From watching Alonso’s at-bats this season, we have seen him beat the shift by shooting the ball through the vacant second-base hole in RBI situations, padding his traditional stats, while hurting his advanced ones.
Those singles aren’t hit very hard, but they are obviously very productive. Alonso is leading the National League with 57 RBIs, 44 more than Davis’ 13.
Alonso has a great game plan at the dish right now and he is executing it flawlessly. When it is time to shorten up in RBI situations, he does that, and when its time to launch, he can lift with the best of them.
Alonso’s 19.2 degree launch angle is a career-high and it has led to an NL-best 18 home runs.
There are three factors that play into hitting home runs and we have already discussed two of them. Hitting the ball hard with launch angle is a good recipe for success, but another factor is where these fly balls are endings up.
Alonso is hitting fly balls 43% of the time this year. Those fly balls have turned into home runs 23.4% of the time. Davis on the other hand, only lifts fly balls 25.6% of the time, with a home run to fly ball rate of just 9.5%. The difference between their fly balls is where they are hit.
Davis hits 41.5% of his balls to center field, while only pulling the ball 36.6% of the time. Alonso on the other hand, pulls 47.5% and goes to center just 29.6% of the time.
It is easier to hit home runs down the line than it is to hit them dead central.
It is also harder to hit for doubles and triples up the middle than it is when you drive the baseball down the line.
Now with all that being said, an obvious statement needs to be made. It is not easy to be Pete Alonso and comparing anyone to him is unfair.
Davis is still a very productive MLB hitter. He is just one that may be overvalued by the “expected” metrics that don’t quite pick up the flaws in his approach that keep him from the being elite hitter he is “expected” to become.
Davis is Still Extremely Valuable to the Mets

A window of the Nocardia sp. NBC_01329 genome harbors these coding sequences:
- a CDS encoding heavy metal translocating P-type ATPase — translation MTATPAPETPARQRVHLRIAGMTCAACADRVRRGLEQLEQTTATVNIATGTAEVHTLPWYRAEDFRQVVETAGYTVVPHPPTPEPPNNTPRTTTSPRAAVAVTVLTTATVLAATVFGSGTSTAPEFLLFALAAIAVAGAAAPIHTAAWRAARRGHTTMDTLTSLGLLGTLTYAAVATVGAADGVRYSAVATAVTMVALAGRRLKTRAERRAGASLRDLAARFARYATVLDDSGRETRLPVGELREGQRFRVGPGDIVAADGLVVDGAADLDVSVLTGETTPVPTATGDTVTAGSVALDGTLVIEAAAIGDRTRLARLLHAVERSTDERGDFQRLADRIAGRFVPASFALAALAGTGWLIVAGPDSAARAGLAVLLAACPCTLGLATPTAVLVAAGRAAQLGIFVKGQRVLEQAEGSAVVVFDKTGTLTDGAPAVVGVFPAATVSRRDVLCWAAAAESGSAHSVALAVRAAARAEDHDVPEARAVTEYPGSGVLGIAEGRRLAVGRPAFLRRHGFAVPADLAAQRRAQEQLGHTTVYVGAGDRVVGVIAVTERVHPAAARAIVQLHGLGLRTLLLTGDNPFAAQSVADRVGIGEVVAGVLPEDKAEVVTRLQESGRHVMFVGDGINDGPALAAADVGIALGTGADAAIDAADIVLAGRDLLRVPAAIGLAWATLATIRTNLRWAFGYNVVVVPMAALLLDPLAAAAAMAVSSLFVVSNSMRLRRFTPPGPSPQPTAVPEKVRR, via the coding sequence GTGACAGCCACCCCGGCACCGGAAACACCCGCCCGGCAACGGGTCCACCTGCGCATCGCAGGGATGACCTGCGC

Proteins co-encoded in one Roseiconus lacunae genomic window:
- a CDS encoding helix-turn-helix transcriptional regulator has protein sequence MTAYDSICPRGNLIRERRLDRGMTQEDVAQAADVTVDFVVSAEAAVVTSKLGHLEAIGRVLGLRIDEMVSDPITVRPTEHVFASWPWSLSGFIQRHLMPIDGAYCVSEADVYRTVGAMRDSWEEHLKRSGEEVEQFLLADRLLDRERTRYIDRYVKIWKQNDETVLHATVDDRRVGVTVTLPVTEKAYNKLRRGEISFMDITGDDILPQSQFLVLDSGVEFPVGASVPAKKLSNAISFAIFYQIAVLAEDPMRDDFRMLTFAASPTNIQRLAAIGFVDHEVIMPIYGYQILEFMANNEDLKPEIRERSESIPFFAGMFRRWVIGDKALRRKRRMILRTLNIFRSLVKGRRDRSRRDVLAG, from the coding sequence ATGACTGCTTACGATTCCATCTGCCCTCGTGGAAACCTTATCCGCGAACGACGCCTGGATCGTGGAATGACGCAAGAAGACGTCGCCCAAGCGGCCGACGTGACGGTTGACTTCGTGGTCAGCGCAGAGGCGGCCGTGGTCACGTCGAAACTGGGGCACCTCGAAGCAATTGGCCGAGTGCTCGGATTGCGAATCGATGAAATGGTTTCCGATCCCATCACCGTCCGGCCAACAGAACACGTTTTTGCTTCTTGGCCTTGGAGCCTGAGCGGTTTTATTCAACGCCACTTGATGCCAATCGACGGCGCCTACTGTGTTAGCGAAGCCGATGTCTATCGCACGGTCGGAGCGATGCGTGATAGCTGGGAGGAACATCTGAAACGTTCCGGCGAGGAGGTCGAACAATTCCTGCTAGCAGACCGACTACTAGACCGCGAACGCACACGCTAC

While J.D. Davis is not the prototypically designated hitter who is capable of mashing 30 home runs and driving in 90, he is still a very functional cog in what has become a potent Mets offense. Really if you look back at his first four seasons on the Mets, this is the best he has ever fit their roster and identity as a ballclub.
The bat has never been the question for Davis, it has always been the glove. Now with the Mets finally having a DH spot to put him, the glove is no longer standing in the way of getting him in the lineup.
Since 2019, Davis’ 128 wRC+ is third on the Mets behind Alonso and Brandon Nimmo. Among batters with at least 500 plate appearances, Davis ranks second on the Mets in batting average (.284), on-base percentage (.369) and slugging percentage (.460). Simply put, Davis gives the Mets good professional at-bats and when there is a functional lineup around him, that is all you need.
Dom Smith was demoted by the Mets on May 31st. Ten days prior, Davis began to receive more of the playing time after previously serving as the right-handed half of a DH platoon with Smith.
Over the last 16 games played since getting regular at-bats, Davis has six multi-hit games. He is hitting .357/.403/.482 with a 156 wRC+ during that span.
For the time being, the primary DH job is J.D. Davis’ to lose. He fits the Mets ‘pass the baton’ lineup perfectly and is giving them far more production than they received earlier this season with Smith and Robinson Cano before that.
Still, with top prospects that have serious home run pop on the horizon in Mark Vientos and Francisco Alvarez, it is fair to wonder when Davis’ finds himself hitting his 95 MPH line drive singles in another uniform.